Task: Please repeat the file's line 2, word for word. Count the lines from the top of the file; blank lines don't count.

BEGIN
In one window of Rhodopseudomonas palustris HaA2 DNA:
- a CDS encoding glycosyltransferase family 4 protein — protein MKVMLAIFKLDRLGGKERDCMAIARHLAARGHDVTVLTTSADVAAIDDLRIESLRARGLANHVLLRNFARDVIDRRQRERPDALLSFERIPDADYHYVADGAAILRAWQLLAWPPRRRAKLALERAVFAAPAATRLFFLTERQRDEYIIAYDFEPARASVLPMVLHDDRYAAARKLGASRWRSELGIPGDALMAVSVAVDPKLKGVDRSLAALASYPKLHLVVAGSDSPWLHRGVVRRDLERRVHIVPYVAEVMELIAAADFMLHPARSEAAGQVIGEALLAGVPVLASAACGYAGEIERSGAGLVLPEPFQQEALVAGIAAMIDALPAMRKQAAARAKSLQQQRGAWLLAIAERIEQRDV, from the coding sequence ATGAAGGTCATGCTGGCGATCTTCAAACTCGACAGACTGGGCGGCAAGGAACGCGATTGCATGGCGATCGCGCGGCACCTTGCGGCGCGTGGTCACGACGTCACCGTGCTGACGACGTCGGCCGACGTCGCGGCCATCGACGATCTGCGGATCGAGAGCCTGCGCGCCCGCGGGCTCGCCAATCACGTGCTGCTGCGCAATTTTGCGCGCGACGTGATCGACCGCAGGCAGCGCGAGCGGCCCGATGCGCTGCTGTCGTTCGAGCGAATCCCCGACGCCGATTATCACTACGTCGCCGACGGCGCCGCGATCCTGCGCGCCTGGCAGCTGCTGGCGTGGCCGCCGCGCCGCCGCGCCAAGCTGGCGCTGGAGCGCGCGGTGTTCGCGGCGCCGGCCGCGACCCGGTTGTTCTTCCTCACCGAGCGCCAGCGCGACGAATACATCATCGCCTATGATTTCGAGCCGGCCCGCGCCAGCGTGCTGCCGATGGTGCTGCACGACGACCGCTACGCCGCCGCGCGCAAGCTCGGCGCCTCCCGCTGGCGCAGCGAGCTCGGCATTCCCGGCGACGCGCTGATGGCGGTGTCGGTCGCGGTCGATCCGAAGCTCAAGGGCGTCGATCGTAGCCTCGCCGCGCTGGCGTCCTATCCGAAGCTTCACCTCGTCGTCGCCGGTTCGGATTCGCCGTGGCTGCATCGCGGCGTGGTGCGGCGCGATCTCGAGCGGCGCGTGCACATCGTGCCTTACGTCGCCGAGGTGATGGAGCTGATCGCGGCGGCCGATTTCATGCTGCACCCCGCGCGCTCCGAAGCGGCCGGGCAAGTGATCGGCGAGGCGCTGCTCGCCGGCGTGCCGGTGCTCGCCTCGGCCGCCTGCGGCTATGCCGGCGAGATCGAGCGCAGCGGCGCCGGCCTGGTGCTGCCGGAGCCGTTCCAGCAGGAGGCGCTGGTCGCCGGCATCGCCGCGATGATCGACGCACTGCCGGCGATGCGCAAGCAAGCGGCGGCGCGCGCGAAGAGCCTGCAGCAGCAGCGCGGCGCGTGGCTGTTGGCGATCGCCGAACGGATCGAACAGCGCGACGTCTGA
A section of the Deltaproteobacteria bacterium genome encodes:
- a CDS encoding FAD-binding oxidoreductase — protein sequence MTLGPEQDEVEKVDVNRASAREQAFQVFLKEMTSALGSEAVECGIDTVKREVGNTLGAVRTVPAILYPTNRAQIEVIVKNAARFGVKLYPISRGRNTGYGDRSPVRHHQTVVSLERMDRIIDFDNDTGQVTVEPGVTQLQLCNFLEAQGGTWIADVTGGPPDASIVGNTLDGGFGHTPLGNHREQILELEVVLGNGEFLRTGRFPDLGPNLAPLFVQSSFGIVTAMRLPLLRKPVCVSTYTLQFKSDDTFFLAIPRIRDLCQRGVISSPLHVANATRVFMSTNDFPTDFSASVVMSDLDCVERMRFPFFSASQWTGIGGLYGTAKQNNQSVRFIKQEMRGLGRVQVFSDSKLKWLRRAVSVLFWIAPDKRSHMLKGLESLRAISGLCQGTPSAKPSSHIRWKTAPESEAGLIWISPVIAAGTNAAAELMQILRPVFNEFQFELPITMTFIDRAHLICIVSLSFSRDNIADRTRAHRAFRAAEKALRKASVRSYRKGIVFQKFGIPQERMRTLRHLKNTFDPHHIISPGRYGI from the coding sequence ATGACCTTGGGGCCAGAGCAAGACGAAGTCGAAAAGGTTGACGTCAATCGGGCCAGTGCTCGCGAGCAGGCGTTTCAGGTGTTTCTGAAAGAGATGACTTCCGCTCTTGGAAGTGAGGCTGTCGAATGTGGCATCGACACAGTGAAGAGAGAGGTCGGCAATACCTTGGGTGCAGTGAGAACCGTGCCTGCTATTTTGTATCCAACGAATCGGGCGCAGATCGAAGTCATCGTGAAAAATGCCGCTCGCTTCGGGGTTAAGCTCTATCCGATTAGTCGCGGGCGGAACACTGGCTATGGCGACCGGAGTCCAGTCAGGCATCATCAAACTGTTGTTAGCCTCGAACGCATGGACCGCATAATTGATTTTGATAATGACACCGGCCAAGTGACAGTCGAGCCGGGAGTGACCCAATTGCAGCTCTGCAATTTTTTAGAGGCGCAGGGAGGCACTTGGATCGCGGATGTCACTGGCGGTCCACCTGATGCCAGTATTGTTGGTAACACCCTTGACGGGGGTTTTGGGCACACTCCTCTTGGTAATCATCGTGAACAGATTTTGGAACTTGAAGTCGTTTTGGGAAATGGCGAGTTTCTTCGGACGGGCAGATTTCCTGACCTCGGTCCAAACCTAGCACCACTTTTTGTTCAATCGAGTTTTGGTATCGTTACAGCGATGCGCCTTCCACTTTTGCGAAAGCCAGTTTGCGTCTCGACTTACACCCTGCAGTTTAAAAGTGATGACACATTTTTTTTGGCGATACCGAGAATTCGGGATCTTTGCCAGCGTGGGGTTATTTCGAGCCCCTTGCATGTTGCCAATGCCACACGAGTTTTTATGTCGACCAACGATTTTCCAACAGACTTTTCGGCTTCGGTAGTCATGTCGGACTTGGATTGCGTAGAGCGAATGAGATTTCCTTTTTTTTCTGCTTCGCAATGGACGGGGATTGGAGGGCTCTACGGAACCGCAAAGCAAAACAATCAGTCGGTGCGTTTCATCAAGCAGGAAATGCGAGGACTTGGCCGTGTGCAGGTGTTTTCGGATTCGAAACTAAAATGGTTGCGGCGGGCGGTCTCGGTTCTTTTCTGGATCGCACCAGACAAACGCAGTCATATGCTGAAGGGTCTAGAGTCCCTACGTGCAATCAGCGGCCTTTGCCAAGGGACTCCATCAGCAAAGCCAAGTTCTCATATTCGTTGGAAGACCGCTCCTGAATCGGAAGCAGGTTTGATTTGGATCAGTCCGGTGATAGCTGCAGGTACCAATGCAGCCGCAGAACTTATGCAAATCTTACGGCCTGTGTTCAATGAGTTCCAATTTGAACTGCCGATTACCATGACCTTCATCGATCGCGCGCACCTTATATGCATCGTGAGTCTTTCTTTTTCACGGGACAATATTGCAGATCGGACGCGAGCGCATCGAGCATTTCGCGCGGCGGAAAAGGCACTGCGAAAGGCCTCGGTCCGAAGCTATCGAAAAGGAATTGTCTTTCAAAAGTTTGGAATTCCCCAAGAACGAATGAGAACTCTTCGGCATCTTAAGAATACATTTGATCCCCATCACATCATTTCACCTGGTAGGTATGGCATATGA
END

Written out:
- a CDS encoding glycosyltransferase family 4 protein — protein MKVMLAIFKLDRLGGKERDCMAIARHLAARGHDVTVLTTSADVAAIDDLRIESLRARGLANHVLLRNFARDVIDRRQRERPDALLSFERIPDADYHYVADGAAILRAWQLLAWPPRRRAKLALERAVFAAPAATRLFFLTERQRDEYIIAYDFEPARASVLPMVLHDDRYAAARKLGASRWRSELGIPGDALMAVSVAVDPKLKGVDRSLAALASYPKLHLVVAGSDSPWLHRGVVRRDLERRVHIVPYVAEVMELIAAADFMLHPARSEAAGQVIGEALLAGVPVLASAACGYAGEIERSGAGLVLPEPFQQEALVAGIAAMIDALPAMRKQAAARAKSLQQQRGAWLLAIAERIEQRDV, from the coding sequence ATGAAGGTCATGCTGGCGATCTTCAAACTCGACAGACTGGGCGGCAAGGAACGCGATTGCATGGCGATCGCGCGGCACCTTGCGGCGCGTGGTCACGACGTCACCGTGCTGACGACGTCGGCCGACGTCGCGGCCATCGACGATCTGCGGATCGAGAGCCTGCGCGCCCGCGGGCTCGCCAATCACGTGCTGCTGCGCAATTTTGCGCGCGACGTGATCGACCGCAGGCAGCGCGAGCGGCCCGATGCGCTGCTGTCGTTCGAGCGAATCCCCGACGCCGATTATCACTACGTCGCCGACGGCGCCGCGATCCTGCGCGCCTGGCAGCTGCTGGCGTGGCCGCCGCGCCGCCGCGCCAAGCTGGCGCTGGAGCGCGCGGTGTTCGCGGCGCCGGCCGCGACCCGGTTGTTCTTCCTCACCGAGCGCCAGCGCGACGAATACATCATCGCCTATGATTTCGAGCCGGCCCGCGCCAGCGTGCTGCCGATGGTGCTGCACGACGACCGCTACGCCGCCGCGCGCAAGCTCGGCGCCTCCCGCTGGCGCAGCGAGCTCGGCATTCCCGGCGACGCGCTGATGGCGGTGTCGGTCGCGGTCGATCCGAAGCTCAAGGGCGTCGATCGTAGCCTCGCCGCGCTGGCGTCCTATCCGAAGCTTCACCTCGTCGTCGCCGGTTCGGATTCGCCGTGGCTGCATCGCGGCGTGGTGCGGCGCGATCTCGAGCGGCGCGTGCACATCGTGCCTTACGTCGCCGAGGTGATGGAGCTGATCGCGGCGGCCGATTTCATGCTGCACCCCGCGCGCTCCGAAGCGGCCGGGCAAGTGATCGGCGAGGCGCTGCTCGCCGGCGTGCCGGTGCTCGCCTCGGCCGCCTGCGGCTATGCCGGCGAGATCGAGCGCAGCGGCGCCGGCCTGGTGCTGCCGGAGCCGTTCCAGCAGGAGGCGCTGGTCGCCGGCATCGCCGCGATGATCGACGCACTGCCGGCGATGCGCAAGCAAGCGGCGGCGCGCGCGAAGAGCCTGCAGCAGCAGCGCGGCGCGTGGCTGTTGGCGATCGCCGAACGGATCGAACAGCGCGACGTCTGA